Delegates to the XVI Ordinary General Assembly of the Synod of Bishops, commonly referred to as the “Synod on Synodality,” have reached the end of an “intense” first week, according to Dr. Paolo Ruffini.
Ruffini is the Prefect of the Vatican’s Dicastery for Communication and a participant in the Synod, which continues through October 29. His comments came at a press briefing with other Synod delegates on Saturday.
Since Wednesday, delegates have been discussing the first module, or subject for spiritual conversation, which focused on the “distinctive signs of a Synodal church.” Delegates have discussed the module in small circles or working groups, and have had the opportunity to share their key points of discernment with the entire Synodal Assembly.
Ruffini reported that working groups submitted their final reports on the first module to the General Secretariat of the Synod on Saturday morning. These reports will be used in the creation of a synthesis document at the end of the Synod. A commission to oversee the drafting of the synthesis will be elected next week, he said.
Ruffini said that the interventions of groups and individuals during the Synodal Assembly “highlighted the grace of the moment” and revealed “the multifaceted nature of the church.”
Topics central to the discussions included the formation of priests and laypeople, the co-responsibility of the baptized, avoidance of all forms of clericalism, the role of women and the laity, and service to the poor and migrants.
Sister Leticia Salazar, ODN, Chancellor of the Diocese of San Bernardino in the U.S., is participating in the Synod as a delegate. She said that “this experience is different” than religious conferences she has attended in the past because it foregrounds “the global identity of the Catholic Church.”
Her observation was echoed by Cardinal Fridolin Ambongo Besungu, Archbishop of Kinshasa in the Democratic Republic of the Congo and president of the Symposium of Episcopal Conferences of Africa and Madagascar (SECAM).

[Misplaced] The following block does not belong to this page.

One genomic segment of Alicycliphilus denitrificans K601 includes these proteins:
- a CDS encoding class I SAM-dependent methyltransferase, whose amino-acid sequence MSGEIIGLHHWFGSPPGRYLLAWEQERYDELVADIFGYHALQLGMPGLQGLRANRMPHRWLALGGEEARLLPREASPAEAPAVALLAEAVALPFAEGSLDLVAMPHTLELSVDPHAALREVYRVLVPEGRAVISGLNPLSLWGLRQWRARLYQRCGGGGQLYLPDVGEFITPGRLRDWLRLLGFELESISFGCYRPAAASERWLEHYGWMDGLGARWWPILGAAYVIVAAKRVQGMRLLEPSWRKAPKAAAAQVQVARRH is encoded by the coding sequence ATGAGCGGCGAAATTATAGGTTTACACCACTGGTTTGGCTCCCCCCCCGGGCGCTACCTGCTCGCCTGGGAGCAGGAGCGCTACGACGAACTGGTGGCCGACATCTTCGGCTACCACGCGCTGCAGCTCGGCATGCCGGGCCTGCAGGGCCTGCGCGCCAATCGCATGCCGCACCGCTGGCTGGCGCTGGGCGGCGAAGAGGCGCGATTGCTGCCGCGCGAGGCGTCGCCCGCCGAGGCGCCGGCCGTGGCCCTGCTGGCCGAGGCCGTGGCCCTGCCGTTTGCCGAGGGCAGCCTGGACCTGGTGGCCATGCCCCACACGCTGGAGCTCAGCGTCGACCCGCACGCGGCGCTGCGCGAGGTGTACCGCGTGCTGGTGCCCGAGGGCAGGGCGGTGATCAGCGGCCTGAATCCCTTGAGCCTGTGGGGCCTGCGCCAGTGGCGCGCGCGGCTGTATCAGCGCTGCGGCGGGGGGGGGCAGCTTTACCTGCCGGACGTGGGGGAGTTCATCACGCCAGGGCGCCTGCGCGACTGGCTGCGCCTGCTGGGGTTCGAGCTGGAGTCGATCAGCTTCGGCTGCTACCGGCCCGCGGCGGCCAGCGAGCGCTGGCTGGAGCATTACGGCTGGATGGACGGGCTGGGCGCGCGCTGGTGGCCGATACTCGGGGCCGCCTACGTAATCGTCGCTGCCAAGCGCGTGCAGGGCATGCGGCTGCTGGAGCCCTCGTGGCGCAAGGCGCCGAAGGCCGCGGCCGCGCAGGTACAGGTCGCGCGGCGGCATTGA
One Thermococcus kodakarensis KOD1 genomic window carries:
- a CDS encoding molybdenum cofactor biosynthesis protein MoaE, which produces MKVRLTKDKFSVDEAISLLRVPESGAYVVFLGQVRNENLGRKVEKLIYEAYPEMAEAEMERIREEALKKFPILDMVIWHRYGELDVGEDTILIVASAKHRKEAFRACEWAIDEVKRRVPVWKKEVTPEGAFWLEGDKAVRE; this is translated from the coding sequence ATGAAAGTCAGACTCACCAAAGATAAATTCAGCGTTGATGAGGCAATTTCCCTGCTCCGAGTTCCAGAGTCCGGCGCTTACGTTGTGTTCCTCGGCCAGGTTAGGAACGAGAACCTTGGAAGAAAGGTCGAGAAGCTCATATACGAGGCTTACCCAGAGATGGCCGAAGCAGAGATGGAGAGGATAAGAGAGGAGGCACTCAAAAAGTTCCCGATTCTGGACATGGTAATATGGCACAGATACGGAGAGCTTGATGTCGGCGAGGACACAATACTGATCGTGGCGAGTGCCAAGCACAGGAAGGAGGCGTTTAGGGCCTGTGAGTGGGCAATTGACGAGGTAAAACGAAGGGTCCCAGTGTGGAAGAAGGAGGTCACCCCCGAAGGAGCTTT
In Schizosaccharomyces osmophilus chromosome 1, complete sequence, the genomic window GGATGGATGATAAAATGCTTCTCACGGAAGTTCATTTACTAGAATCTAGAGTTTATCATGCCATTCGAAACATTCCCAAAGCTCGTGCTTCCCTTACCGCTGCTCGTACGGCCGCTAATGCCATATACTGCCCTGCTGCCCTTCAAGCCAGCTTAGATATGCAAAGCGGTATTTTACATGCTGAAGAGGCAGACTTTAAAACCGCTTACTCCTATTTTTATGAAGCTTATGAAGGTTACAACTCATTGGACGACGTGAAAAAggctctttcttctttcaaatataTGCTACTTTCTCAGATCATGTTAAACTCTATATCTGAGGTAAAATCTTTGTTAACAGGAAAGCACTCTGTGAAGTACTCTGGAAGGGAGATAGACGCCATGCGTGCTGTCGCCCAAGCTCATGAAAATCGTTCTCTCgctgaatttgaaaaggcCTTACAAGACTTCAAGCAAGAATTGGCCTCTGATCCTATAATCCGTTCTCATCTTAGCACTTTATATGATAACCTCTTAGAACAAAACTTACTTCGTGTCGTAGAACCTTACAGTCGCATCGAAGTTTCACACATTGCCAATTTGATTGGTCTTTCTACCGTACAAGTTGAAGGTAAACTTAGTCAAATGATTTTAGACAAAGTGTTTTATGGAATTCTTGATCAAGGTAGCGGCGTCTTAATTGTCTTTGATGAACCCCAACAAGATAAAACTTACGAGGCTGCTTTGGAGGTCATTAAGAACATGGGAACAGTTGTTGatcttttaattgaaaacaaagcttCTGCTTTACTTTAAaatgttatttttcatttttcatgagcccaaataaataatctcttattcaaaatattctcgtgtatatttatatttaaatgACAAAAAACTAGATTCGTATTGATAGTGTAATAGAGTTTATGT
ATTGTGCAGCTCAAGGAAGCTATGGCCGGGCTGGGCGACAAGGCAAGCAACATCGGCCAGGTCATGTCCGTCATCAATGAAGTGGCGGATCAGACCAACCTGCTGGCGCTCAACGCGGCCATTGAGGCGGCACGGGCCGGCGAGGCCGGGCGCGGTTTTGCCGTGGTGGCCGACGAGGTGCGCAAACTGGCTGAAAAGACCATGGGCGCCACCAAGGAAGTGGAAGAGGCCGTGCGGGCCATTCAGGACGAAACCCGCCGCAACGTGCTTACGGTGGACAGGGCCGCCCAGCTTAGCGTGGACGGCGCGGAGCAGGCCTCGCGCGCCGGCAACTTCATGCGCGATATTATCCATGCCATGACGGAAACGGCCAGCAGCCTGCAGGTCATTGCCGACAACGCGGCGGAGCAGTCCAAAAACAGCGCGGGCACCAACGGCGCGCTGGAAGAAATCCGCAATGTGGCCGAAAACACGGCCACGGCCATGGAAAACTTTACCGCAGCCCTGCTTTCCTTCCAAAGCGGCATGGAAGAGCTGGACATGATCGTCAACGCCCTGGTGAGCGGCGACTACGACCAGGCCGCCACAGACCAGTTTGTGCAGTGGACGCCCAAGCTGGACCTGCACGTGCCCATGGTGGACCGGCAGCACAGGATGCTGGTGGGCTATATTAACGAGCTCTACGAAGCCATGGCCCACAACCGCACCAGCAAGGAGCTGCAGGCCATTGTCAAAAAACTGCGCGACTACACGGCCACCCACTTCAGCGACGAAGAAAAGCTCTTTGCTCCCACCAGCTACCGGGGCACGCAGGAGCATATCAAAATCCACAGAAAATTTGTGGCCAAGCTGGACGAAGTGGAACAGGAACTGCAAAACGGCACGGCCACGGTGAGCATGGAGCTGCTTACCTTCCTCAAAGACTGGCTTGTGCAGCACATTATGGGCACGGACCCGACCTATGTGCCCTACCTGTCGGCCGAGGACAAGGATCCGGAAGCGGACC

Cardinal Besungu has participated in four previous Synods, he said, but “this Synod is not like the others.” In previous Synods, he said, “we knew more or less what would be the outcome. This is not the case with this one.”
He continued, “There is no agenda. We are all brothers and sisters listening to the will of God.”
Cardinal Besungu expressed “great joy” and “great trust and confidence” in the synodal process, saying, “I’m persuaded the Synod is going to give good fruits to the church.”
During a question-and-answer session with members of the press, Sr. Salazar spoke from her own experience about migration, which has been a recurring subject in the Synodal Assembly.
Sr. Salazar immigrated to the U.S. with her family at age 17. For migrants like her, she said, “Faith sustains you, but the church welcomes you.”
Sr. Salazar said that “this topic is very close to us” in her diocese of San Bernardino, which is located near the southern border in California. She said that immigration has been a “topic of discernment” in the diocese for over 30 years.
What she sees as the central question of the Synod should inform the church’s response to migration, she said: “How can we learn to be brothers and sisters?”
Synod activities will resume on Monday, as delegates begin to discuss modules on the theme of communion. Key points are outlined in section B.1 of the Instrumentum Laboris, the working document guiding the discussions. They include the commitment to justice and care for our common home, ecumenical dialogue, and articulating the Gospel within local cultures and contexts. ♦
Editor, Today’s American Catholic